By late afternoon he came down out of the hills to a wooded valley. He noticed that the forest floor was tinder dry. Even this far north the drought had the region in its grip.
After a while he came to a cluster of makeshift huts. He saw a woman gathering twigs. He stopped because he realized he must be an alarming figure after the long journey north.
They looked at one another for a moment before he risked breaking the silence. He gasped out a single word: “water.” She turned towards the huts as if to flee. He called after her, “I’m starving. Please – a morsel of bread.” She turned to him. “I have nothing” she said. “A handful of meal and a few drops of oil. These twigs will burn and let me bake some bread. I have a young son. After this there nothing left, so we will die.” Her tone was one of utter resignation.
As he listened he realized something was possible if he could reassure her to trust him. He pleaded “Share the bread with me, and I can help you.” Undecided, she stood there. Then she beckoned him to follow her.
The makeshift shelter was built against the wall. A small boy came out to her and she held him for a moment to reassure him. Then she lifted the cloth flap, and the three of them went in.
It would be the beginning of a months-long relationship that allowed the three of them to survive. He became the forager for food. She was able to do the chores that made life liveable. The boy turned more and more freely to this strange, powerful figure in his life, his trust increasing until he and the stranger would go together on their searches for food and fuel. The stranger introduced him to a larger world, telling him of a distant king’s court, of the great sea to the west and of the vast desert to the south and east.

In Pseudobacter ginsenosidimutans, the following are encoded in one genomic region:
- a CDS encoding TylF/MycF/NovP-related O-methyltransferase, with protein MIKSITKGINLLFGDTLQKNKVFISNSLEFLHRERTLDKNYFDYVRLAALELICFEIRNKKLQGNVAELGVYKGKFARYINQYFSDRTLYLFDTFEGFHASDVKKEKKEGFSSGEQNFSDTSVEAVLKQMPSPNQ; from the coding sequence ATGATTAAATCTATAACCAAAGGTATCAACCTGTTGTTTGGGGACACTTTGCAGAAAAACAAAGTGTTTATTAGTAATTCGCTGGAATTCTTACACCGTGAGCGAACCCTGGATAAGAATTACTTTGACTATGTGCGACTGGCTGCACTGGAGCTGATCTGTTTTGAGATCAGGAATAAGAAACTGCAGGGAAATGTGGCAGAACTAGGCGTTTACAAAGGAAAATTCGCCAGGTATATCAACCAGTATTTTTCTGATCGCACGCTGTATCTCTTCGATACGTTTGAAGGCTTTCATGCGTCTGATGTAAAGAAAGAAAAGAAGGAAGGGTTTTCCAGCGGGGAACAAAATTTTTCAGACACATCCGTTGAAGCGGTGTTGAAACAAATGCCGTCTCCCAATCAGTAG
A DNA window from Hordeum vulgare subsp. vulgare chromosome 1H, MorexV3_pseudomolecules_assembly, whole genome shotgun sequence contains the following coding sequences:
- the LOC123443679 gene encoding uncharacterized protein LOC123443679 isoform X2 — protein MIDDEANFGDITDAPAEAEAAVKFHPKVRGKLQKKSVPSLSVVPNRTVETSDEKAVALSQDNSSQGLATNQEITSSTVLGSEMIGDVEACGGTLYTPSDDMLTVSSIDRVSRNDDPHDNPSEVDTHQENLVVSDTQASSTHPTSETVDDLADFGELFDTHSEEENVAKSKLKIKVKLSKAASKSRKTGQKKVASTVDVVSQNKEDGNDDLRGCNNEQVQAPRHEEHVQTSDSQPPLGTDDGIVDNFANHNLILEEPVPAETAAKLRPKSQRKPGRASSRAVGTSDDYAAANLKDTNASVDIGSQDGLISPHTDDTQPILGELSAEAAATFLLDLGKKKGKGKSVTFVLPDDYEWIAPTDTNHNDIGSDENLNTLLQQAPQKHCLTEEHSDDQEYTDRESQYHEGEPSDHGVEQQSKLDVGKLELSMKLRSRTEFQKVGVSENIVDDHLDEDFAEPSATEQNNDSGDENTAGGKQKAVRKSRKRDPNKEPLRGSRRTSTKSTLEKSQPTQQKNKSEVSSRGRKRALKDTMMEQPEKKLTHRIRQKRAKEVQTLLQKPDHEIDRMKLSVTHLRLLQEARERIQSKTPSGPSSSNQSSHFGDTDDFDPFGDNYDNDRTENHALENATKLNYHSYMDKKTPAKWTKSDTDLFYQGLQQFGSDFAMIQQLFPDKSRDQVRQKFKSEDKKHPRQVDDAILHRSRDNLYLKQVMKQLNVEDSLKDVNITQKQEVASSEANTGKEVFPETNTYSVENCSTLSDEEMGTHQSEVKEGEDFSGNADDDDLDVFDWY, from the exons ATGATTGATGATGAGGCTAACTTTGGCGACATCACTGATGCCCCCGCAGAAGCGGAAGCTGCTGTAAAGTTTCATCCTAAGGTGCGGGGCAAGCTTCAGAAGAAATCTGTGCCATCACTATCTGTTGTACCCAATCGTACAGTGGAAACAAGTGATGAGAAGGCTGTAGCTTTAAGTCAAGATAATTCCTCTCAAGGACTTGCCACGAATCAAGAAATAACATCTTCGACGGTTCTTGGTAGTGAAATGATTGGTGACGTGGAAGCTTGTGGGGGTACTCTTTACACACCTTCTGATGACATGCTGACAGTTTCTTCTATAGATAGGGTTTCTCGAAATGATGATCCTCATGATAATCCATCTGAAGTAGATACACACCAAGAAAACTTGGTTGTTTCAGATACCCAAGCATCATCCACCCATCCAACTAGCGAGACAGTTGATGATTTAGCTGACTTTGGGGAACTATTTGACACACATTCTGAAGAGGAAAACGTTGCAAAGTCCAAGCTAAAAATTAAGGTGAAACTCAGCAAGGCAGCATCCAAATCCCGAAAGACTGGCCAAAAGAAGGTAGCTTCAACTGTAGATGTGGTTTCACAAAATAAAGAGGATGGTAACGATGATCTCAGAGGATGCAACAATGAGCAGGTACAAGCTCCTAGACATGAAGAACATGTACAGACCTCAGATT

Then one day everything changed. He was some distance from the home when he heard crying. Racing back, he found her sobbing and gesturing to the interior of the hut. The boy was spread comatose on the rough clothes where he and his mother slept.
It was obvious that this was no simple slumber. He asked quickly what had happened. Many years of living in the desert made it all too obvious that the child was a victim of the sun.
For what happened next, he was absolutely unprepared. Turning from her child, his mother, her face twisted with grief, spoke with an intensity and deliberation he would never forget. Something dark from her past, some suffering he would never know, took possession of her. Making every word a weapon she said, “You have come to bring my sin to remembrance and to cause the death of my son.”
Something told him he must act. He lifted the limp, slight body in his arms, threw it over his shoulder and climbed the ladder to his own small sleeping chamber.
A fierce sense of defiance swept through him, a defiance of this awful loss, the drought, the famine, even the God that ruled the elements and the fragile journey of human life itself.
Crouching above the child, legs straddling the small figure, hands stretched to cover the child’s small hands, he bent to the boy’s open mouth, filled his own body with breath, then fiercely forced the breath of life into the child. Again and again he did it, tirelessly keeping up the frantic rhythm. Near despair, he paused before beginning again, breath upon breath until, exhausted, he fell on the small body, hearing himself beseeching the very source of life to relent its hold, then letting his head fall on the child’s shoulder in utter exhaustion.
His sleep must have been only momentary. He woke to feel a stirring, to see eyes looking into his. Sweeping the boy in his arms he stood at the top of the small ladder. Below him he looked into eyes he realized he had come to love. Between them they tended the child.
The day would come when he would say goodbye and leave. Scripture has no record of his ever returning to them. He would risk his life to defy a king and the dark influences that were changing his country. That struggle would go on until he died. We know him as Elijah the Prophet.